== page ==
Pimtrea is a combination oral contraceptive pill (OCP, birth control medication, birth control pills). It prevents pregnancy by preventing the release of an egg (ovulation), and thickening the cervical mucus, blocking sperm from getting into the uterus and getting to the egg. Pimtrea is also prescribed to: treat acne, reduce the risk of ovarian cysts (as in polycystic ovarian syndrome [PCOS]), treat painful or heavy periods, and more. Read More
Pimtrea is super easy to use.
Just take one pill every day, at the same time each day. Many women find that taking Pimtrea before bedtime or just after their evening meal helps reduce nausea and other side effects.
After taking 21 days of active pills, then comes 2 inactive pills with no hormones that are there to keep you in the habit of taking a pill every day, then there are 5 pills with 10 mcg of estrogen.
For your first time starting Pimtrea, Pandia Health’s doctors recommend starting the medication on days 3-5 of your menstrual period to decrease the chance that you will get spotting on your 1st pack.
Pimtrea contains two hormones, estrogen (Ethinyl Estradiol 20 mcg) and progestin (Desogestrel 0.15 mg).
Pimtrea is not recommended for women who smoke or have a history of cardiovascular disease, and are over the age of 35, due to an increased risk of blood clots, stroke, and heart attack. Women who have a history of blood clots, certain types of cancer, or liver disease should avoid Pimtrea birth control.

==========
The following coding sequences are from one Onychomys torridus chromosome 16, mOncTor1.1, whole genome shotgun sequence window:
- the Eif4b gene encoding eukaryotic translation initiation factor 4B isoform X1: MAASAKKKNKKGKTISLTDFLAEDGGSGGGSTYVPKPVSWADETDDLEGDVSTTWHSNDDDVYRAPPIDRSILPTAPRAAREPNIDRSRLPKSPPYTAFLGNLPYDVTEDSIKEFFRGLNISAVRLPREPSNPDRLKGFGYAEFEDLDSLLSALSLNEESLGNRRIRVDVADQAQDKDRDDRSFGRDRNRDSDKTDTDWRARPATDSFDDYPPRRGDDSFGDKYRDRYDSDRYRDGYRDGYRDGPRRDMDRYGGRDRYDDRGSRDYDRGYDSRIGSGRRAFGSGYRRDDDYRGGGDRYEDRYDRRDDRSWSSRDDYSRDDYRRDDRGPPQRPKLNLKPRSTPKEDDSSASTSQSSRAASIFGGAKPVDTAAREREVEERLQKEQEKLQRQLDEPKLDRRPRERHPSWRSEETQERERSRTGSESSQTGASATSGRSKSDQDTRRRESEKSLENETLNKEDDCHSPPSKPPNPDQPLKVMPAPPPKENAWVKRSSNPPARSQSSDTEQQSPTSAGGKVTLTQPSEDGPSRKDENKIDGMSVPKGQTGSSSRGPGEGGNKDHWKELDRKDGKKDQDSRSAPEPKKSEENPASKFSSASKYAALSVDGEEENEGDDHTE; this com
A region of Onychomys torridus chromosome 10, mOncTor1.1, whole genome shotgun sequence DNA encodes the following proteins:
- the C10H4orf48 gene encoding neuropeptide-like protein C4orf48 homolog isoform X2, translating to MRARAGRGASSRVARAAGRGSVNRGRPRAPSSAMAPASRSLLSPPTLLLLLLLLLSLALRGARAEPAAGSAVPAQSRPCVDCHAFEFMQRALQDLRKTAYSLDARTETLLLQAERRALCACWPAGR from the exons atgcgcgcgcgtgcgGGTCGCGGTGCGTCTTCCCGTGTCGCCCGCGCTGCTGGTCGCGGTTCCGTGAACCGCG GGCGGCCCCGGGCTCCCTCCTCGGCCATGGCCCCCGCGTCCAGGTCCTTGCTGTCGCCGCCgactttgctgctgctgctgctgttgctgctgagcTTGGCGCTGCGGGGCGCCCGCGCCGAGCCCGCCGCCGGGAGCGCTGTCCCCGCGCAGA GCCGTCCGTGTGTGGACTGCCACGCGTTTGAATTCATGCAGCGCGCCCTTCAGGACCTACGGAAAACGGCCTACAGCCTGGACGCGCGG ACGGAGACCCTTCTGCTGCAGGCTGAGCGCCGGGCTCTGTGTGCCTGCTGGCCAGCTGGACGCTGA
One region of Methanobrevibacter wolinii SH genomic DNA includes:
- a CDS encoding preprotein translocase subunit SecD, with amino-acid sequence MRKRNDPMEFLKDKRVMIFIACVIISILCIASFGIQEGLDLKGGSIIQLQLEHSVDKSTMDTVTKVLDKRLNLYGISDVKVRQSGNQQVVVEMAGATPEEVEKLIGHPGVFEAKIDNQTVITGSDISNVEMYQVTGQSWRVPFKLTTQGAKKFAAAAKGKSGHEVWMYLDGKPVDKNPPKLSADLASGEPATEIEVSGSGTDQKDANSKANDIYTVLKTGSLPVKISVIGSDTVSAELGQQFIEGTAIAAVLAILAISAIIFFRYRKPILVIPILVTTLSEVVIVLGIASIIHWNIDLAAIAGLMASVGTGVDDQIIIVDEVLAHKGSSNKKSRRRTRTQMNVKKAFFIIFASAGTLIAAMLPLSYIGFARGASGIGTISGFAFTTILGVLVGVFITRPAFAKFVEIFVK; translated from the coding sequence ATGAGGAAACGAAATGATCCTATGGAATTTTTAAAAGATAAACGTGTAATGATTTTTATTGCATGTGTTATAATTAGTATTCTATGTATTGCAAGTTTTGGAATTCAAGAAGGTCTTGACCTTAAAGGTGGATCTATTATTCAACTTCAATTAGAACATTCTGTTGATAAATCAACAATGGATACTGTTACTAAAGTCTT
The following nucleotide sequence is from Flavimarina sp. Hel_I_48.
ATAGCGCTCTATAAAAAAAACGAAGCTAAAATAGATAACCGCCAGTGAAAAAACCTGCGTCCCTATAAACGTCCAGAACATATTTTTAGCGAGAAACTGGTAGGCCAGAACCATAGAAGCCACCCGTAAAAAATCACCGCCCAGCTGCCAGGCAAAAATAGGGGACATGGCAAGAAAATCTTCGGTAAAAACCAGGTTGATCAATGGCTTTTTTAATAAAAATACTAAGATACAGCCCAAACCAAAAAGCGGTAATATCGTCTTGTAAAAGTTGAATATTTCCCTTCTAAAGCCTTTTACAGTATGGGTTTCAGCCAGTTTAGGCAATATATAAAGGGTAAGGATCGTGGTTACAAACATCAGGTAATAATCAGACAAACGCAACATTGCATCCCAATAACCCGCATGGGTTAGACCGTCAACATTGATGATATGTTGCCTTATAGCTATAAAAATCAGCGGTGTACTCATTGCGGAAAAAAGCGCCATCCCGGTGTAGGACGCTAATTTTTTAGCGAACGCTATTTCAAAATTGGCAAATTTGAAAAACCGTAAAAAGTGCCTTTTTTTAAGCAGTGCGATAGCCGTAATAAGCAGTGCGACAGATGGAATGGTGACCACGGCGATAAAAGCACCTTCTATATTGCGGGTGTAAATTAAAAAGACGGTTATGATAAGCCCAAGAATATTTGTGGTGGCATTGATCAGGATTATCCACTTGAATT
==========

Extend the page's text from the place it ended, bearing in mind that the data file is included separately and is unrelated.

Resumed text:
You must also be mindful of any other medications you’re on and review this list with your doctor or a Pandia Health expert Doctor. Interactions can also occur between Pimtrea and recreational drugs, over-the-counter medications (especially pseudoephedrine), and herbal supplements.
It’s important to note that no birth control method is without risk, and the benefits and risks of Pimtrea should be carefully considered before use. Women who are considering Pimtrea should discuss their medical history and any current health conditions with their doctor to determine if it is a safe and appropriate option for them.
The risks are very low, but some women have experienced unwanted side effects when taking Pimtrea, just like with other birth control pills. Minor ones include breast tenderness, headaches, nausea, and slightly elevated blood pressure or blood sugar levels. Those who wear contacts or are nearsighted may notice vision changes as well (1/230,000 chance). Positive side effects are also possible too, such as reduced acne, fewer mood swings, and other perks are fairly common.
The chances of serious side effects are extremely unlikely, but some cases have been documented. Severe symptoms include blood clots, shortness of breath, migraines, vision problems, slurred speech, confusion, and fainting. If this happens, call 911 or go to the ER ASAP and tell them you are on the birth control pill.